Jul 2001 Journal

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When victims become culprits

It may be true, pace Shakespeare, that one man in his time plays many parts – but it is given to few to act out the diametrically opposite roles of victim and perpetrator.

One of the few was the Bulgarian Georgy Dimitrov, a political émigré in Germany who shot to international prominence when the Nazis cast him as the chief accused in the Reichstag Fire Trial. In the dock, Dimitrov put up such a consummate defence that the judicial authorities had to release him. He went to Moscow where Stalin put him in charge of the Comintern. In that post, Dimitrov acted as the paranoid Georgian’s compliant henchman in the purge of foreign Communists like Bela Kun and Heinz Neumann.

Another courageous victim-turned-transgressor is Nathan Sharansky who first attracted worldwide attention as the Soviet Union’s best-known Jewish refusenik. On his release Sharansky went to Israel where he set up a Russian immigrants’ party. Their voting strength suffices to secure him a permanent seat in the cabinet. As Sharon’s Minister of Housing he is currently expanding Jewish settlement in the Occupied Territories, thereby maintaining Palestinian resentment at fever pitch.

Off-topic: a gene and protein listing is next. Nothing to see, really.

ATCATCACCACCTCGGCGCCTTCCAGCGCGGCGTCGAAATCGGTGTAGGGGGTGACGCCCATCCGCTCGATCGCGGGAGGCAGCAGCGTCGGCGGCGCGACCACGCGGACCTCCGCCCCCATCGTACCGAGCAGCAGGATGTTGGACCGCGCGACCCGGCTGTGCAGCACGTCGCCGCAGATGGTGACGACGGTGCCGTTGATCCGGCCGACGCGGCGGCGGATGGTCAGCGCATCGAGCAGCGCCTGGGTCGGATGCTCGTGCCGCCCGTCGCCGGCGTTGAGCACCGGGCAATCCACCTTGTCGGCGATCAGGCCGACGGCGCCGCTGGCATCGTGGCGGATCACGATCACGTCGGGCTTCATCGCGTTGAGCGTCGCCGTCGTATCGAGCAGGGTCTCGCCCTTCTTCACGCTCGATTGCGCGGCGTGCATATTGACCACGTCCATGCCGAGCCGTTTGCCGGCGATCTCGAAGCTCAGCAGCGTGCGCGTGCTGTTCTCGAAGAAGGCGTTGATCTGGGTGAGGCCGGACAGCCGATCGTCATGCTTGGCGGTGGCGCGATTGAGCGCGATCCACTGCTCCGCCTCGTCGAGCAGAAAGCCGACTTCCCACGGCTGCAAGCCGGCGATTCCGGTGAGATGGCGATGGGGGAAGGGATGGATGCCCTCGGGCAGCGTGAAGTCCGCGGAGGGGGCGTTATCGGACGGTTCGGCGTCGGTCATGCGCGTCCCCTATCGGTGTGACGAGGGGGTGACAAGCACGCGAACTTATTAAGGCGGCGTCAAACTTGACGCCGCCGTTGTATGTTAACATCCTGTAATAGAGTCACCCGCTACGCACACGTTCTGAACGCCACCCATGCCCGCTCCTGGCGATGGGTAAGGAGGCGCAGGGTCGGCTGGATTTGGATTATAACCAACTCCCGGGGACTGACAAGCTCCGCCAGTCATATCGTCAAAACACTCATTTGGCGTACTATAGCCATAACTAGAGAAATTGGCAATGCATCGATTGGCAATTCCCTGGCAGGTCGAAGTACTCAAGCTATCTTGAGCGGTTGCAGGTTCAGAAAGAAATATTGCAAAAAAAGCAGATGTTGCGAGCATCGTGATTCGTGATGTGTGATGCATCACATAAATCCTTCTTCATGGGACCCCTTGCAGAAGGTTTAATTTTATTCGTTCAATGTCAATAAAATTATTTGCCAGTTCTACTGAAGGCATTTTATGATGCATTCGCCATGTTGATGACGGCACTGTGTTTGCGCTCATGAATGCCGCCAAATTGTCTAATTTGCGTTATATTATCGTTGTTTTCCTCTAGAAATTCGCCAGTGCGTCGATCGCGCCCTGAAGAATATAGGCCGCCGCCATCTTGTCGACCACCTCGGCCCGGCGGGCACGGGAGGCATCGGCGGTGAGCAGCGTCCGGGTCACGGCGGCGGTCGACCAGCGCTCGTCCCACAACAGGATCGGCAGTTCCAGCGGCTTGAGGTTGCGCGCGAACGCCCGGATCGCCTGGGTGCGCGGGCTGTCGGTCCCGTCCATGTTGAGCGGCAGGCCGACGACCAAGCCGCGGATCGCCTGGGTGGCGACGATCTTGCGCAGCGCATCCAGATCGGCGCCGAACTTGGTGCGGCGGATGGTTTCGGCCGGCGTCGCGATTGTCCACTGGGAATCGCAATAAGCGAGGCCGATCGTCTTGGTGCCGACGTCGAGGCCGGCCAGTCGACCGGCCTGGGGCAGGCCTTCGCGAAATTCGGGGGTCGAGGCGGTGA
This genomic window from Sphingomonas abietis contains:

Lastly, a ‘victims’ friend’ turned calumniator. The Victorian pictorial artist George Cruikshank produced eye-catchingly incisive cartoons castigating two of the greatest evils afflicting London’s poor: alcohol addiction and polluted drinking water. He was also the illustrator of Charles Dickens’ early works which included Oliver Twist. Cruikshank’s ‘art work’ for the latter included images of Fagin, who in his hideousness looks a precursor of the subhuman Jewish types which populated Stürmer cartoons a century later.        
Richard Grunberger

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